European Equities: A Week in Review – 01/10/21
It was a bearish week for the majors in the week ending 1st October. The CAC40 fell by 1.82%, with the DAX30 and the EuroStoxx600 sliding by 2.42% and by 2.35% respectively.
Economic data from the Eurozone and China were market negative, thus providing little support to the majors in the week.
A jump in U.S Treasury yields in the early part of the week did the damage, however, with the majors seeing a run of 7 consecutive monthly gains come to an end in September.
Concerns over inflation, the economic recovery, and a possible U.S government shutdown and debt default contributed to the losses.
From the U.S, economic data was good enough to support bets of tapering this year and a possible rate hike in 2022…
Early in the week, Germany’s GfK Consumer Climate Index rose from -1.4 to +0.3, which was market positive.
Germany’s unemployment rate held steady at 5.5% after a smaller than expected fall in unemployment in September, however.
French and German consumer spending were upbeat, with increases of 1.0% and 1.1% respectively in August.
Manufacturing sector PMIs were skewed to the negative, however.
Spain’s Manufacturing PMI fell from 59.5 to 58.1, with Italy’s down from 60.9 to 59.7 in September.
France and Germany’s PMIs were revised down from prelims, leaving the Eurozone PMI down from 58.7 to 58.6.
Inflation figures pointed to a further pickup in inflationary pressure at the end of the 3rd quarter.
In September, the Eurozone’s annual rate of inflation accelerated from 3.0% to 3.4%, raising further questions over the ECB’s transitory view.
From the U.S
Early in the week, durable goods orders and consumer confidence were in focus, with the stats market negative.
While durable goods orders jumped by 1.8% in August, core durable goods rose by just 0.2%. Economists had forecast a 0.5% increase in core durable goods orders.
Consumer confidence also waned, with the CB Consumer Confidence Index falling from 115.2 to 109.3.
On Thursday, the stats were also skewed to the negative. In the week ending 24th September, initial jobless claims increased from 351k to 362k, with the Chicago PMI falling from 66.8 to 64.7.
The only positive was an upward revision to GDP numbers. In the 2nd quarter, the U.S economy expanded by 6.7%, which was up from a 2nd estimate 6.6%.
A busy end to the week saw manufacturing, inflation, and personal spending in focus.
The stats were skewed to the positive.
In September, the ISM Manufacturing PMI rose from 59.9 to 61.1, with personal spending up 0.8% in August. Personal spending had fallen by 0.1% in July.
Month-on-month, the Core PCE Price Index rose by 0.3% following a 0.3% increase in July. Year-on-year, the index increased by 3.6% after having been up by 3.6% in July.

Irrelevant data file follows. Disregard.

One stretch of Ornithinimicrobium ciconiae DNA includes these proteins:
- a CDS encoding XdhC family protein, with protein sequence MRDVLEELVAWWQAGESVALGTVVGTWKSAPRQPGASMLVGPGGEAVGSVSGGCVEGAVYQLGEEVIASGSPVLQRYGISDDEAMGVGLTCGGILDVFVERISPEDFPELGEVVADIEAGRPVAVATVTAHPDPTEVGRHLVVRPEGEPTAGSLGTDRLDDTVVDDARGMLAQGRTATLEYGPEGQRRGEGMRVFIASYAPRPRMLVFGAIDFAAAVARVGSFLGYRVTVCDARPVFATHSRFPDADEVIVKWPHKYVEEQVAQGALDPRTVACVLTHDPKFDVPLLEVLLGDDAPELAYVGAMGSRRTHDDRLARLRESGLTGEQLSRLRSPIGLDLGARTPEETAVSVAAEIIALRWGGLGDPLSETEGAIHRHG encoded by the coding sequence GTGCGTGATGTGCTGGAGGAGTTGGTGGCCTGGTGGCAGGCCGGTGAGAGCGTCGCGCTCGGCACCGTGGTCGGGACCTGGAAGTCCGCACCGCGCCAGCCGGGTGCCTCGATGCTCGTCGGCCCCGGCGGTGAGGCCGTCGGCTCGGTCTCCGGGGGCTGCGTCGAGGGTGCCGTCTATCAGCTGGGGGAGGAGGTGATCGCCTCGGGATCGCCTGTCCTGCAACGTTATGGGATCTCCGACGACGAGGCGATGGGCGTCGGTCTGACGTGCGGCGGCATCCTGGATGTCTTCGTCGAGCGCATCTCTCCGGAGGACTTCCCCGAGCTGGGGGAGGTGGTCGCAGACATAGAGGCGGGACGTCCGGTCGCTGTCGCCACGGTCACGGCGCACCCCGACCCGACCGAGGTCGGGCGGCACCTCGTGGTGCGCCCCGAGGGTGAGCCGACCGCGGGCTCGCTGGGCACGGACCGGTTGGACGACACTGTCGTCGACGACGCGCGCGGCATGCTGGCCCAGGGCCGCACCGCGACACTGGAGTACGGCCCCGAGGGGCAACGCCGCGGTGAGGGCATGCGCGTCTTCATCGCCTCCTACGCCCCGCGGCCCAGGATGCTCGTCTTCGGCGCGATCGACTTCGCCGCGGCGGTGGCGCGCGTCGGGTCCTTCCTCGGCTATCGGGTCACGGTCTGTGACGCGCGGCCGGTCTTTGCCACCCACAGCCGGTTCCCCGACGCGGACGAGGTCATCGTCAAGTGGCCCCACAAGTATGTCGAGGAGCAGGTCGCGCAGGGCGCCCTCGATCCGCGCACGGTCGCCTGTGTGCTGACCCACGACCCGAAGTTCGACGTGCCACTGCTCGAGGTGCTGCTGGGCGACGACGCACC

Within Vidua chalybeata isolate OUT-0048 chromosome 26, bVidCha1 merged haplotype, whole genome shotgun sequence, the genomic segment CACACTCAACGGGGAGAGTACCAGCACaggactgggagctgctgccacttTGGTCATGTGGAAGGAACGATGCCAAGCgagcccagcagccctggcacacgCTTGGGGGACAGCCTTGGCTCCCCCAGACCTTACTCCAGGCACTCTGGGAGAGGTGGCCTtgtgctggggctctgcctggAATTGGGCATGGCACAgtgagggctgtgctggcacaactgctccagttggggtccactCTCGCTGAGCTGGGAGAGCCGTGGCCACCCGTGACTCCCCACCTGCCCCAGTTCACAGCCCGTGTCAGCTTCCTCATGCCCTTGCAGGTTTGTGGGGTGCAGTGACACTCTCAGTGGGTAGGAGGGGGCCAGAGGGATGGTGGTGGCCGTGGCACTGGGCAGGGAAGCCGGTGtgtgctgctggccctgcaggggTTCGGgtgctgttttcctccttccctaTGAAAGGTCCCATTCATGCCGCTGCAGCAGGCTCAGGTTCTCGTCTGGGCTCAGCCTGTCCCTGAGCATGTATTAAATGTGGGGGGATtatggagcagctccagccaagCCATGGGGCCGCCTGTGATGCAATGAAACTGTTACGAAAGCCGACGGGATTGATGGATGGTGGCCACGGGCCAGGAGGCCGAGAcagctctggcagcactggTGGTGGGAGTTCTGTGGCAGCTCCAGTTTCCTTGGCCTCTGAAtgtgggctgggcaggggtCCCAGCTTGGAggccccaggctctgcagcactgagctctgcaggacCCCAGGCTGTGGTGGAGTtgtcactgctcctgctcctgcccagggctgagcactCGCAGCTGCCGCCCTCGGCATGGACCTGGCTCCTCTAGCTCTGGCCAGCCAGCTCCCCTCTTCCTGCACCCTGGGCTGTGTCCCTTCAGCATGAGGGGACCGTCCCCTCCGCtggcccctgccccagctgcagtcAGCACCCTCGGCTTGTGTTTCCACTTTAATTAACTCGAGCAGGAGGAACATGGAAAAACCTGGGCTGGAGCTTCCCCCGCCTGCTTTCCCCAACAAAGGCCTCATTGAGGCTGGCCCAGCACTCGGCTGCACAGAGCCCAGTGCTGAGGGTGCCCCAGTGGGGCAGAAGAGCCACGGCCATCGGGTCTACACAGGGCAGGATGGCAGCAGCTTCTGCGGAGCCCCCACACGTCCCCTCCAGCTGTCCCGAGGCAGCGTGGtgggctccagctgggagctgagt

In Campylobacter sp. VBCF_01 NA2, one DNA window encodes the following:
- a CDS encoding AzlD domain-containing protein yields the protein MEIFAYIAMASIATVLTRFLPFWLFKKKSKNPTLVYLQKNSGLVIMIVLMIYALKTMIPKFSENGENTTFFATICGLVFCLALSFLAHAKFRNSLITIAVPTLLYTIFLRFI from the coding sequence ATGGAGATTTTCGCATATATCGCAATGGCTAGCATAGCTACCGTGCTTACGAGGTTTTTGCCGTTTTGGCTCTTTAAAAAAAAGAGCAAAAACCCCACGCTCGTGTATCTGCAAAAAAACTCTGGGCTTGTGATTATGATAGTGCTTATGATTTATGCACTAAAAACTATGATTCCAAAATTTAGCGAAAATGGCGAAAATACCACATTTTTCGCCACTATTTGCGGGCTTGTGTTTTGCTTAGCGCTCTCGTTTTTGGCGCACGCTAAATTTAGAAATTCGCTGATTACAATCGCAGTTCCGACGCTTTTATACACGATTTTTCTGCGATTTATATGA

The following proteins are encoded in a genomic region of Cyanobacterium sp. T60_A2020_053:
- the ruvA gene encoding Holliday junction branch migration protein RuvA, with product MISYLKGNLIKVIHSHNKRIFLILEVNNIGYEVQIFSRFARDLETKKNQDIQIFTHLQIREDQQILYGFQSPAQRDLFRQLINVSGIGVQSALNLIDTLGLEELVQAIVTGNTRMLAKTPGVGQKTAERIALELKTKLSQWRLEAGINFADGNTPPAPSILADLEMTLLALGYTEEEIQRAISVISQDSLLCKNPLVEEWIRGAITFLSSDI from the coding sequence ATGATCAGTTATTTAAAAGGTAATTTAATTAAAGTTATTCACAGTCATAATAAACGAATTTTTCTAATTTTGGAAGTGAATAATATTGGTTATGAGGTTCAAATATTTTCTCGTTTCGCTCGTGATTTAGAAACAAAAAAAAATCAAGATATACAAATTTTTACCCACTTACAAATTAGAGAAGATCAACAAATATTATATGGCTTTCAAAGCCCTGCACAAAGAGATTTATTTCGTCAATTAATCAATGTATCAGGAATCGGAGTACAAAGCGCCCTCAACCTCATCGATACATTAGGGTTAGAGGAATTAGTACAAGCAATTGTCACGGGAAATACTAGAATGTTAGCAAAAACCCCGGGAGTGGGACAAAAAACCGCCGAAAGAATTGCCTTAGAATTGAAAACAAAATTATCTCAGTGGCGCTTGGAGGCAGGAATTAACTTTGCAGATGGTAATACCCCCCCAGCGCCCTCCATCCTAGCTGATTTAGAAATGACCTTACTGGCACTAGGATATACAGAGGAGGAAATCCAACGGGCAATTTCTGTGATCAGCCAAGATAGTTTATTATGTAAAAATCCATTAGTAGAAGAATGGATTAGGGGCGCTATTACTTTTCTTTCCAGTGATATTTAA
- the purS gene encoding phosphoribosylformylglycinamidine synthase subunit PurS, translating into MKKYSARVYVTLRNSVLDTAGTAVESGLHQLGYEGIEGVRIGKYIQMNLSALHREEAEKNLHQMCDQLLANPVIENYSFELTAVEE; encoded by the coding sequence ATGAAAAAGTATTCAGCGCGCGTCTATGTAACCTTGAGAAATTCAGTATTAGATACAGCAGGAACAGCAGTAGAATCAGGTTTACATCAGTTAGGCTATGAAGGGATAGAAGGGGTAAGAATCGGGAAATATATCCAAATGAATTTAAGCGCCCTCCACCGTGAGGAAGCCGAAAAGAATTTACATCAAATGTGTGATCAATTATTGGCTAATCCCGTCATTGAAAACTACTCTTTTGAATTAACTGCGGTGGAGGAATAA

The Market Movers
From the DAX, it was another mixed week for the auto sector. Continental fell by 1.88% to buck the trend once more. Daimler led the way, however, rallying by 4.07%, with BMW and Volkswagen seeing gains of 2.67% and 2.09% respectively.
It was also a mixed week for the banking sector. Deutsche Bank fell by 0.55%, while Commerzbank ended the week up by 2.56%.
From the CAC, it was a mixed week for the banks. Soc Gen rallied by 2.39%, with BNP Paribas rising by 0.16%. Credit Agricole bucked the trend, however, falling by 0.67%.
It was also a mixed week for the French auto sector. Stellantis NV slid by 2.37%, while Renault rose by 0.68%%.
Air France-KLM fell by 3.69%, while Airbus ended the week up by 1.02%.
On the VIX Index
It was back into the green for the VIX in the week ending 1st October.
Reversing a 14.7% slide from the previous week, the VIX jumped by 19.15% to end the week at 19.15.
3-days in the green from 5 sessions, which included a 23.93% surge on Tuesday delivered the upside for the week.
For the week, the NASDAQ slid by 3.20%, with the Dow and the S&P500 ending the week down by 1.36% and by 2.21% respectively.
The Week Ahead
It’s a relatively busy week ahead on the economic calendar.
Early in the week, Italy and Spain’s service sector PMIs for September will be in focus. Finalized PMIs for France, Germany, and the Eurozone will also draw attention, however.
Through the remainder of the week, the focus will then shift to the German economy.
August factory orders, industrial production, and trade data are due out Wednesday through Friday.
Following softer manufacturing PMI numbers last week, expect plenty of sensitivity to the numbers.
From the U.S, it’s also a relatively busy week ahead.
Early in the week, factory orders and ISM Non-Manufacturing PMI numbers will be in focus. Expect the ISM figures to be key.
On Wednesday and Thursday, ADP Nonfarm Employment Change and weekly jobless claims will also influence.
At the end of the week, however, September’s nonfarm payrolls will be the key stat of the week. Another surge in hiring would be considered a green light for the FED to make its first move.
From China, it’s a particularly quiet week ahead, with economic data limited to Caixin Services PMI numbers for September.
While the stats will influence in the week, central bank chatter will also need monitoring…